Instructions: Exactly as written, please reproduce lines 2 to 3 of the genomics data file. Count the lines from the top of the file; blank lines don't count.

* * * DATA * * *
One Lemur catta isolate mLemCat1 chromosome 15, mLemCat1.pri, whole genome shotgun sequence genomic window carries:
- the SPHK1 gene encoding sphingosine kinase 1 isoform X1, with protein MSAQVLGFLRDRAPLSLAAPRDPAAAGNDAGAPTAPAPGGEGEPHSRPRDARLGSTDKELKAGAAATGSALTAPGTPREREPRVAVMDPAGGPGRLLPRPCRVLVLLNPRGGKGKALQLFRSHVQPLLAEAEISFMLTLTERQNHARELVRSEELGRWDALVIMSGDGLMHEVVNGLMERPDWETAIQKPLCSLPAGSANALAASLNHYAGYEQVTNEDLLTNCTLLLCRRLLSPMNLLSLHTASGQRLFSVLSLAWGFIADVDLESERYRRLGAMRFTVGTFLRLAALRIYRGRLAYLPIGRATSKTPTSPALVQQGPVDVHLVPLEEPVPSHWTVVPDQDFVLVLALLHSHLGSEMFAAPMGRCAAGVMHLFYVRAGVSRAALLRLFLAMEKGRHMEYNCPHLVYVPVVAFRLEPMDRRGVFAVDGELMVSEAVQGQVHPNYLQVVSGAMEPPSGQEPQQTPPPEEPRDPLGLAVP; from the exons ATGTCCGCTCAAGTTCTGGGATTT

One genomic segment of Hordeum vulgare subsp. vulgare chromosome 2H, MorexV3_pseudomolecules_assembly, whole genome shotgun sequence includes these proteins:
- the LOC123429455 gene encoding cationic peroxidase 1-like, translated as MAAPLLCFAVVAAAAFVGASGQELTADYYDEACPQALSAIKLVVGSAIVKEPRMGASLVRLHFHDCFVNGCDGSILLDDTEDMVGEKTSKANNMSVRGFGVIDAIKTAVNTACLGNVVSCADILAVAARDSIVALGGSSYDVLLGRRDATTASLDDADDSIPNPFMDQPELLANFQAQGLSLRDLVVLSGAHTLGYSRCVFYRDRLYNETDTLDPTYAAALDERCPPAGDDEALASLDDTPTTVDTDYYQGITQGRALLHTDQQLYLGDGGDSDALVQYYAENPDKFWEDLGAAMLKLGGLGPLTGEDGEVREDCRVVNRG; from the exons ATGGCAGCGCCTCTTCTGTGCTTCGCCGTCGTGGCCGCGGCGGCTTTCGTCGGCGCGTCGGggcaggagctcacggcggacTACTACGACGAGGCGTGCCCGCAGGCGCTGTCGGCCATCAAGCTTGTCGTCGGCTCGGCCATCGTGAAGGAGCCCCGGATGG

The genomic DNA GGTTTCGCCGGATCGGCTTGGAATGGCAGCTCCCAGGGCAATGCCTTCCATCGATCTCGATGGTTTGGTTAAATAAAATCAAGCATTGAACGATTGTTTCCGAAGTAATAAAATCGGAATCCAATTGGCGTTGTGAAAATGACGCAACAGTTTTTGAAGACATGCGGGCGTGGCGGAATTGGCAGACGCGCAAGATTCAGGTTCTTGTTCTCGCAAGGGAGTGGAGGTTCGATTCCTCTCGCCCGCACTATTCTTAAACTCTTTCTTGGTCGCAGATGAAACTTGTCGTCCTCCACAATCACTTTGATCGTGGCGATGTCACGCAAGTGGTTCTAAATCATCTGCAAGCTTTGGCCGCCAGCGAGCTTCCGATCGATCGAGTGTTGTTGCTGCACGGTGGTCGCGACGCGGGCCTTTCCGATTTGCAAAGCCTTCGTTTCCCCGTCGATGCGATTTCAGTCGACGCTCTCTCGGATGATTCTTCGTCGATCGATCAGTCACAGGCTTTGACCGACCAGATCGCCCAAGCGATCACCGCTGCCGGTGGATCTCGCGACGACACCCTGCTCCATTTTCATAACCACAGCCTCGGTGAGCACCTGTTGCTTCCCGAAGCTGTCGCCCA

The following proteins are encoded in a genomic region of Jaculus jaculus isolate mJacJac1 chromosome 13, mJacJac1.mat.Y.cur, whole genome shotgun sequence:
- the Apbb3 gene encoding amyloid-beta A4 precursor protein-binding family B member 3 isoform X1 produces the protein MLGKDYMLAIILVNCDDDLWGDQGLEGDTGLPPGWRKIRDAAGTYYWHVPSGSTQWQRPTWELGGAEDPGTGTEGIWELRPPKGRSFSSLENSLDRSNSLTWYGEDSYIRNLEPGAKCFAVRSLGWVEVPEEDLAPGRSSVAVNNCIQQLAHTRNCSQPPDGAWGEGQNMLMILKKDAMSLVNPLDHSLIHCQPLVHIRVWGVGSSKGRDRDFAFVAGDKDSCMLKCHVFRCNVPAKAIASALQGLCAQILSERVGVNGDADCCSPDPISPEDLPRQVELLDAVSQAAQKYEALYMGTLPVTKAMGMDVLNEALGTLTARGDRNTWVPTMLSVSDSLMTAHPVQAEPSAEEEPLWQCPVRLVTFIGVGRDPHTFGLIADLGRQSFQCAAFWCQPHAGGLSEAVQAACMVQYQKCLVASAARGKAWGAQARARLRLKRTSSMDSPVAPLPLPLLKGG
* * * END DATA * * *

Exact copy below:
- the SPHK1 gene encoding sphingosine kinase 1 isoform X1, with protein MSAQVLGFLRDRAPLSLAAPRDPAAAGNDAGAPTAPAPGGEGEPHSRPRDARLGSTDKELKAGAAATGSALTAPGTPREREPRVAVMDPAGGPGRLLPRPCRVLVLLNPRGGKGKALQLFRSHVQPLLAEAEISFMLTLTERQNHARELVRSEELGRWDALVIMSGDGLMHEVVNGLMERPDWETAIQKPLCSLPAGSANALAASLNHYAGYEQVTNEDLLTNCTLLLCRRLLSPMNLLSLHTASGQRLFSVLSLAWGFIADVDLESERYRRLGAMRFTVGTFLRLAALRIYRGRLAYLPIGRATSKTPTSPALVQQGPVDVHLVPLEEPVPSHWTVVPDQDFVLVLALLHSHLGSEMFAAPMGRCAAGVMHLFYVRAGVSRAALLRLFLAMEKGRHMEYNCPHLVYVPVVAFRLEPMDRRGVFAVDGELMVSEAVQGQVHPNYLQVVSGAMEPPSGQEPQQTPPPEEPRDPLGLAVP; from the exons ATGTCCGCTCAAGTTCTGGGATTT

One genomic segment of Hordeum vulgare subsp. vulgare chromosome 2H, MorexV3_pseudomolecules_assembly, whole genome shotgun sequence includes these proteins: